I agree it’s SO common for people to get so freaked out by the idea of “religious protection” that they don’t realize they’re actually the ones who are having their rights trampled. But for a manager and the LW to both think that…idk something seems odd here. But again I’m coming from the American perspective.

        1. 123*

          This seems to be a recurring theme. People with no managerial training read or hear something about discrimination lawsuits and assume they are completely powerless to discipline or terminate a person who falls into this or that category. Or they are so scared of a lawsuit that they just give up whenever someone threatens them, no matter how frivolous.

        2. Anon for this one*

          From the American perspective I’ve seen my rights get trampled and had no recourse because of “religious protection” (I’m a lesbian), so it’s not really that much of a leap for people to overgeneralize and assume that people always have legal free rein to do whatever the heck they want as long as they can claim it’s religiously motivated – I realize that’s not actually the case but the line is not obvious and is a moving target with the courts the way they are.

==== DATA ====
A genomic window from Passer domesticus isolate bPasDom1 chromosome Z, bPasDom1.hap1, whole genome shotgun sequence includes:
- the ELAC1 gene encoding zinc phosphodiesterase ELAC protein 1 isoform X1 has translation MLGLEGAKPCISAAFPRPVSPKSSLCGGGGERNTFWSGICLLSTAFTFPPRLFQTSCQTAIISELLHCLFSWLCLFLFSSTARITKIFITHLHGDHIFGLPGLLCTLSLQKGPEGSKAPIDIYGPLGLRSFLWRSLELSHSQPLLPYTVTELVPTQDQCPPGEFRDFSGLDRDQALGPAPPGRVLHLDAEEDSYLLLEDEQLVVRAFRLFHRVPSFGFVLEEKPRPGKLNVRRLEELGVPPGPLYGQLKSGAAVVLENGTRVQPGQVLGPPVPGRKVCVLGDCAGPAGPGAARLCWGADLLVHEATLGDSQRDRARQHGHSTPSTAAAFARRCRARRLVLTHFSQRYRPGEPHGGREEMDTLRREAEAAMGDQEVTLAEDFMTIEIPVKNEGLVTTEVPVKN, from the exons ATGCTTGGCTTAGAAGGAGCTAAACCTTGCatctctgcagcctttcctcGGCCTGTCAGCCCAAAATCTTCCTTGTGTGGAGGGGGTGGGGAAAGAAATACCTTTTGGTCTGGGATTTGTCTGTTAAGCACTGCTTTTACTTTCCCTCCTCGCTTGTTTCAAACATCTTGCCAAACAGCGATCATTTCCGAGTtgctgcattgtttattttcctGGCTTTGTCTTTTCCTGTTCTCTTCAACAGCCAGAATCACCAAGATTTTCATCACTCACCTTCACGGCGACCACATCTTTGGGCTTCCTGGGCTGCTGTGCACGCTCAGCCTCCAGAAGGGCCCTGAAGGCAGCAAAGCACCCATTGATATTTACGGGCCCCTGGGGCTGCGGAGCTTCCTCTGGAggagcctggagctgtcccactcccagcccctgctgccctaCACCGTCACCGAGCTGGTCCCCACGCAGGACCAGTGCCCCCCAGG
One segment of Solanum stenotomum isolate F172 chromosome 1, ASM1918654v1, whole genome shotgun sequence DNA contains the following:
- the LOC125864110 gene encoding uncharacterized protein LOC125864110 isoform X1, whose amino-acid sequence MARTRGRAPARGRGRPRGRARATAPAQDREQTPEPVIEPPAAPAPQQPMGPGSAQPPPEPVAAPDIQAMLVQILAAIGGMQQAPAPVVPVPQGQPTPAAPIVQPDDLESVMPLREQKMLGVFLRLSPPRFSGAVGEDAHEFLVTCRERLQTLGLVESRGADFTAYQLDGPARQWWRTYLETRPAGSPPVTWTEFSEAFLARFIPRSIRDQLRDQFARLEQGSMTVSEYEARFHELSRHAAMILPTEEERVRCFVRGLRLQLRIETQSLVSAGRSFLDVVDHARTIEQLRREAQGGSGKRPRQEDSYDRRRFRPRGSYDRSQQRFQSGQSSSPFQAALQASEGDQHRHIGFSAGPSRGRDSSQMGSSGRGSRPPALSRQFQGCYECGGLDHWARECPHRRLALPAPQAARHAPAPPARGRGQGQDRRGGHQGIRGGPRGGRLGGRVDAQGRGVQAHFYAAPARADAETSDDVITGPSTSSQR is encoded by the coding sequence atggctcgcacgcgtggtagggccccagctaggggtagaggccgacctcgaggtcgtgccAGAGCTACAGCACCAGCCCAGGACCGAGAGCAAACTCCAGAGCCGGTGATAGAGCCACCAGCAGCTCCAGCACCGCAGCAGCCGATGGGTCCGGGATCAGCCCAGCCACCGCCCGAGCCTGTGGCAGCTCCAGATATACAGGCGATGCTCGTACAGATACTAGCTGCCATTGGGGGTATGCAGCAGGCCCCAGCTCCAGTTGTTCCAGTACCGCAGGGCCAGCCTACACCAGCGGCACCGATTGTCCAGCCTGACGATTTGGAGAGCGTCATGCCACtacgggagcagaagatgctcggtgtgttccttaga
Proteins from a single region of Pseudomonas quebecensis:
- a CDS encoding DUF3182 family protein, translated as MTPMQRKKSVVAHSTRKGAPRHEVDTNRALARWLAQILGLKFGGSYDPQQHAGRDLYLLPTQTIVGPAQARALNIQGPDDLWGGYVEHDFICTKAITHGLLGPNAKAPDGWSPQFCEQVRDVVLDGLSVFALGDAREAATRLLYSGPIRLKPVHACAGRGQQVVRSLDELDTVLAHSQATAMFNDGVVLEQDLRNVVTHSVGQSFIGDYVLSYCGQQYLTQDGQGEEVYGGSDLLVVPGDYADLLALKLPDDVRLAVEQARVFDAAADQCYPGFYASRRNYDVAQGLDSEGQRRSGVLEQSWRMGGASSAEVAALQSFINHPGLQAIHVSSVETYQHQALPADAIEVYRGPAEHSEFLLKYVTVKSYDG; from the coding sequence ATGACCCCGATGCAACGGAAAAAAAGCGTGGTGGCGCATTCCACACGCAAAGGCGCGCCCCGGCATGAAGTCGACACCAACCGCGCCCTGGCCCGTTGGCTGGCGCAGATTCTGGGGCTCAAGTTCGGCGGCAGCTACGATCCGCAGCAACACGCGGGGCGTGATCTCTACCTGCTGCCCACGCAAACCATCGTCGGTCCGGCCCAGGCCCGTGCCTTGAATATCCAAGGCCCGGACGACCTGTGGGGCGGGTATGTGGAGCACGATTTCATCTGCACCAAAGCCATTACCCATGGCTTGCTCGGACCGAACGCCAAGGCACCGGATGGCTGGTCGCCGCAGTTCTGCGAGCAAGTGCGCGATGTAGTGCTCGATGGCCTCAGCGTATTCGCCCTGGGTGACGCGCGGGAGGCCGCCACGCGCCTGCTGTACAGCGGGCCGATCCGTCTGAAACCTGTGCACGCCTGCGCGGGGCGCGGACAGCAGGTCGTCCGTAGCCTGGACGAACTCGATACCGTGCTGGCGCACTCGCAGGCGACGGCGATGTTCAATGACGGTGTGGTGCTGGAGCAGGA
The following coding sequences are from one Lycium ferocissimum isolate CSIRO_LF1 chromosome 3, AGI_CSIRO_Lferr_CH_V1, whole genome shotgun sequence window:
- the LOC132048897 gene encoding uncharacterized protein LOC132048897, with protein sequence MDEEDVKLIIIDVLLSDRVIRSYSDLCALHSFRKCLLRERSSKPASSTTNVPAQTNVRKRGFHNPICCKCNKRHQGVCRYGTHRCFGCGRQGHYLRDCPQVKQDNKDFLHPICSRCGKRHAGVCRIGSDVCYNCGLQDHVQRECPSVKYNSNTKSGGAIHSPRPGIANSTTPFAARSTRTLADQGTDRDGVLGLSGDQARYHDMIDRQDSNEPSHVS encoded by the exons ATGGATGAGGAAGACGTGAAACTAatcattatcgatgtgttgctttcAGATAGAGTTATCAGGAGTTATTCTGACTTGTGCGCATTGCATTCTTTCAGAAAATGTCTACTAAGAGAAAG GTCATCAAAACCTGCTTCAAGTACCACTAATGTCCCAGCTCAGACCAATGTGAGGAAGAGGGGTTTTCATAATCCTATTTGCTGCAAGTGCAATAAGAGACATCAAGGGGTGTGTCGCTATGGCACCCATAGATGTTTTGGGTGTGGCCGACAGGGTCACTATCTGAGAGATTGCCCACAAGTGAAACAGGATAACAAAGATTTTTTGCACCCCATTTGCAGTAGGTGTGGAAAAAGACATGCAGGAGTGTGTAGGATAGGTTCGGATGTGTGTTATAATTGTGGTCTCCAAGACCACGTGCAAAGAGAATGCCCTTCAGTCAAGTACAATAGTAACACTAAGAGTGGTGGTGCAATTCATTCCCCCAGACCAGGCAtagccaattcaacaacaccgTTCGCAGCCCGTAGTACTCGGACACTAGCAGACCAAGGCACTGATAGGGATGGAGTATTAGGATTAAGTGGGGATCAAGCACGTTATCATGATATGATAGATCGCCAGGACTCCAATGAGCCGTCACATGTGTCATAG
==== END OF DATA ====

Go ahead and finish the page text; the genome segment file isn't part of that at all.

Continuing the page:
2. Adereterial*

      I don’t know of a single European country that would prohibit someone being taken to task for this sort of behaviour. EU (and UK) law does prohibit discrimination based on faith in employment law but they wouldn’t be discriminating at all so, they’d be dealing with her performance and behaviour – failing to use the correct materials, not doing the job she was hired to do, failing to follow reasonable management instructions, defaming a colleague.

      None of that is discriminatory and it would apply if she spent the time banging on about her favourite movie or her love of cheese instead of working instead. A religious accommodation wouldn’t allow her to do any of that, either. She’s paid to do a job, she’s not doing it, and that’s the long and the short of it. The specifics aren’t terribly relevant, although I don’t doubt Jane would claim discrimination and maybe take it to tribunal for unfair dismissal.

      I suspect any reasonable employer would have dealt with this just as quickly as in the US, not because they’re required to by law (though it could be argued that Jane is discriminating towards others in her actions, and that would require action), but because it’s disruptive and unprofessional. The problem here is the employer, not European employment law.